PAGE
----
At a glance, there is nothing particularly difficult about writing a classification essay. After all, it is exactly what it says on the tin – you simply have to analyze a number of objects, ideas or concepts, see if they share any characteristics and divide them into two or more categories. However, things are not always this easy. While you are in high school, you probably can make do with haphazardly putting the concepts in question into different categories. In college, this task gets much more complicated, especially if you study a subject like IT or related disciplines.
For one, you have to carry out a significant amount of research. You cannot simply put something into this or that category – you have to find as much information about it as possible and provide convincing proof of why you chose to do so. In addition to that, you have to make sure that the classification you offer follows a consistent organizing principle. For example, if you classify programming languages, you can stick to the broad classification into machine-level, assembly-level and high-level languages, or you can take a more specific approach and deal with the purposes they primarily pursue, e.g., educational, esoteric, reflective languages etc.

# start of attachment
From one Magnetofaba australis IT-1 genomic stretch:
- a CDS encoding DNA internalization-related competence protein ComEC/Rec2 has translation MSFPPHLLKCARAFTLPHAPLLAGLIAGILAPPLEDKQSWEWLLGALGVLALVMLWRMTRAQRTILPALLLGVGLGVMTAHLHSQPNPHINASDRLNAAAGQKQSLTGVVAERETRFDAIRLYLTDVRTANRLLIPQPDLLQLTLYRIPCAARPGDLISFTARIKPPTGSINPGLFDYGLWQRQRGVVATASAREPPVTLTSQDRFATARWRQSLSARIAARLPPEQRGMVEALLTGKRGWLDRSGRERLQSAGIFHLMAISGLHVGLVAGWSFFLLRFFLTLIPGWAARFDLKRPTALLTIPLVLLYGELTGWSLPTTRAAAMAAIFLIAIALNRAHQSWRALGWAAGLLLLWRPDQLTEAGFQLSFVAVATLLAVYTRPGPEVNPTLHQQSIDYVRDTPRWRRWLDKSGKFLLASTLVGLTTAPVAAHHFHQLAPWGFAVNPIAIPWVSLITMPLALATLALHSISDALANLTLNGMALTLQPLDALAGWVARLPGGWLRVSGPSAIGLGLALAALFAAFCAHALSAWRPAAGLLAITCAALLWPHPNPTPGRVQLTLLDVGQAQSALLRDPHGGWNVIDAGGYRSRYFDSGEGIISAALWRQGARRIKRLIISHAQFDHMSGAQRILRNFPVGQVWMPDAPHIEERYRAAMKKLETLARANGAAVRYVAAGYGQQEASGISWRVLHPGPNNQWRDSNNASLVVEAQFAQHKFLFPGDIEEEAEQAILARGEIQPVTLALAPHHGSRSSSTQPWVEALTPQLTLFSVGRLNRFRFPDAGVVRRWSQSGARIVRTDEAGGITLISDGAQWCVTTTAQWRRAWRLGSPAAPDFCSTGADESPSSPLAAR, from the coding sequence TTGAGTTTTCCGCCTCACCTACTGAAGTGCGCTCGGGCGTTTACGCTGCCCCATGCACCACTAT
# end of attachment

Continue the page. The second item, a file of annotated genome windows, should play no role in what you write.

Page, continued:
It is just one thing you have to consider, which is why writing an IT-related classification essay can become a very confusing task. However, you will find all the information you need in this primer – simply follow it, and you will never run into any trouble.
It is often said that the right choice of topic and proper preliminary work defines the success of an entire academic paper. It is normally true, but it is particularly important when it comes to classification essays. While it is often possible to modify an essay halfway through to fit a somewhat different topic or structure, in case of classification writing you will normally have to rewrite your entire essay. So make sure you pay special attention to preliminary work.
Selecting a topic for a classification essay boils down to defining three things:
The first point is simple: you take a sufficiently large set of things, ideas or concepts to divide into categories. Sometimes your professor gives it to you, sometimes you are free to choose whatever you like. If it is the latter with you, make sure the things you choose are sufficiently similar to each other: to be classified, things first have to bear enough resemblance to each other for this classification to be meaningful.